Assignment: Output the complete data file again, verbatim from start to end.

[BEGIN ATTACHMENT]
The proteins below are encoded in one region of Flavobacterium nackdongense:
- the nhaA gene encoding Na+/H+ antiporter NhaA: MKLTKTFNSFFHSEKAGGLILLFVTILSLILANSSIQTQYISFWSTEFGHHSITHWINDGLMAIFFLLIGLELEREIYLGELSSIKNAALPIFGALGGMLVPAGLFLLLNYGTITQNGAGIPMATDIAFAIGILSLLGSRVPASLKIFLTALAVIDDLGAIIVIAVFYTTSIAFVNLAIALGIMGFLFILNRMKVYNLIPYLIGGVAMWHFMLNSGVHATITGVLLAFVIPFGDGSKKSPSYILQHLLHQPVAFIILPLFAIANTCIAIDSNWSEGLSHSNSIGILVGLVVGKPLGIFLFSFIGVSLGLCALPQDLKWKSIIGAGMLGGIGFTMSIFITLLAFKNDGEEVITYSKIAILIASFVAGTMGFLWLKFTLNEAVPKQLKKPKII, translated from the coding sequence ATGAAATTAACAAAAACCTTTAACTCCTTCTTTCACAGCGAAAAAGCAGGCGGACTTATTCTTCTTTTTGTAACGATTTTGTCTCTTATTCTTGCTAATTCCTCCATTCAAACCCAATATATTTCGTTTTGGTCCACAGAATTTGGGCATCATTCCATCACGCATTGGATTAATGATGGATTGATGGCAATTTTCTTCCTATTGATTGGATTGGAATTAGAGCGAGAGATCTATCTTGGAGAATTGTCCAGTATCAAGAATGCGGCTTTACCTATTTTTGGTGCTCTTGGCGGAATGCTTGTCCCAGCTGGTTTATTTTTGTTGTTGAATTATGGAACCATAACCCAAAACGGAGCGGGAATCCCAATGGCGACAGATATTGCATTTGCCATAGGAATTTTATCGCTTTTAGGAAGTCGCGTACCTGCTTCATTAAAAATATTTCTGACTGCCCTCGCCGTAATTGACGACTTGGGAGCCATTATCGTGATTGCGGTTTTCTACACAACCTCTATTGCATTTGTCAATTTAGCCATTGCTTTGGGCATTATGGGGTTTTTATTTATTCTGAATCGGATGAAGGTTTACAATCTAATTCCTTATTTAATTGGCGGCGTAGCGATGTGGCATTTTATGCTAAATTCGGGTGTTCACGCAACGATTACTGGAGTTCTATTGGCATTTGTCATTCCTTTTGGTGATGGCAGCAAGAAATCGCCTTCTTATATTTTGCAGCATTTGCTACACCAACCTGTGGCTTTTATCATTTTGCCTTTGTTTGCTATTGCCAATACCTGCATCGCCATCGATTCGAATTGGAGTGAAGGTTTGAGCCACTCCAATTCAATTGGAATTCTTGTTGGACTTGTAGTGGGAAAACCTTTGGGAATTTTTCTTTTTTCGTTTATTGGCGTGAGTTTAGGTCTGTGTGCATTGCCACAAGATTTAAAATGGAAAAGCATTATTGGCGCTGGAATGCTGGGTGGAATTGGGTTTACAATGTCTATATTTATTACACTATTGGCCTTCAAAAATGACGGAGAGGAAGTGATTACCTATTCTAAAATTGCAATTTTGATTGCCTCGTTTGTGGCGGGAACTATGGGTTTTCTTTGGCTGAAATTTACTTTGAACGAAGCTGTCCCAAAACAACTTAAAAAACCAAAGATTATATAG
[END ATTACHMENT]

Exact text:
The proteins below are encoded in one region of Flavobacterium nackdongense:
- the nhaA gene encoding Na+/H+ antiporter NhaA: MKLTKTFNSFFHSEKAGGLILLFVTILSLILANSSIQTQYISFWSTEFGHHSITHWINDGLMAIFFLLIGLELEREIYLGELSSIKNAALPIFGALGGMLVPAGLFLLLNYGTITQNGAGIPMATDIAFAIGILSLLGSRVPASLKIFLTALAVIDDLGAIIVIAVFYTTSIAFVNLAIALGIMGFLFILNRMKVYNLIPYLIGGVAMWHFMLNSGVHATITGVLLAFVIPFGDGSKKSPSYILQHLLHQPVAFIILPLFAIANTCIAIDSNWSEGLSHSNSIGILVGLVVGKPLGIFLFSFIGVSLGLCALPQDLKWKSIIGAGMLGGIGFTMSIFITLLAFKNDGEEVITYSKIAILIASFVAGTMGFLWLKFTLNEAVPKQLKKPKII, translated from the coding sequence ATGAAATTAACAAAAACCTTTAACTCCTTCTTTCACAGCGAAAAAGCAGGCGGACTTATTCTTCTTTTTGTAACGATTTTGTCTCTTATTCTTGCTAATTCCTCCATTCAAACCCAATATATTTCGTTTTGGTCCACAGAATTTGGGCATCATTCCATCACGCATTGGATTAATGATGGATTGATGGCAATTTTCTTCCTATTGATTGGATTGGAATTAGAGCGAGAGATCTATCTTGGAGAATTGTCCAGTATCAAGAATGCGGCTTTACCTATTTTTGGTGCTCTTGGCGGAATGCTTGTCCCAGCTGGTTTATTTTTGTTGTTGAATTATGGAACCATAACCCAAAACGGAGCGGGAATCCCAATGGCGACAGATATTGCATTTGCCATAGGAATTTTATCGCTTTTAGGAAGTCGCGTACCTGCTTCATTAAAAATATTTCTGACTGCCCTCGCCGTAATTGACGACTTGGGAGCCATTATCGTGATTGCGGTTTTCTACACAACCTCTATTGCATTTGTCAATTTAGCCATTGCTTTGGGCATTATGGGGTTTTTATTTATTCTGAATCGGATGAAGGTTTACAATCTAATTCCTTATTTAATTGGCGGCGTAGCGATGTGGCATTTTATGCTAAATTCGGGTGTTCACGCAACGATTACTGGAGTTCTATTGGCATTTGTCATTCCTTTTGGTGATGGCAGCAAGAAATCGCCTTCTTATATTTTGCAGCATTTGCTACACCAACCTGTGGCTTTTATCATTTTGCCTTTGTTTGCTATTGCCAATACCTGCATCGCCATCGATTCGAATTGGAGTGAAGGTTTGAGCCACTCCAATTCAATTGGAATTCTTGTTGGACTTGTAGTGGGAAAACCTTTGGGAATTTTTCTTTTTTCGTTTATTGGCGTGAGTTTAGGTCTGTGTGCATTGCCACAAGATTTAAAATGGAAAAGCATTATTGGCGCTGGAATGCTGGGTGGAATTGGGTTTACAATGTCTATATTTATTACACTATTGGCCTTCAAAAATGACGGAGAGGAAGTGATTACCTATTCTAAAATTGCAATTTTGATTGCCTCGTTTGTGGCGGGAACTATGGGTTTTCTTTGGCTGAAATTTACTTTGAACGAAGCTGTCCCAAAACAACTTAAAAAACCAAAGATTATATAG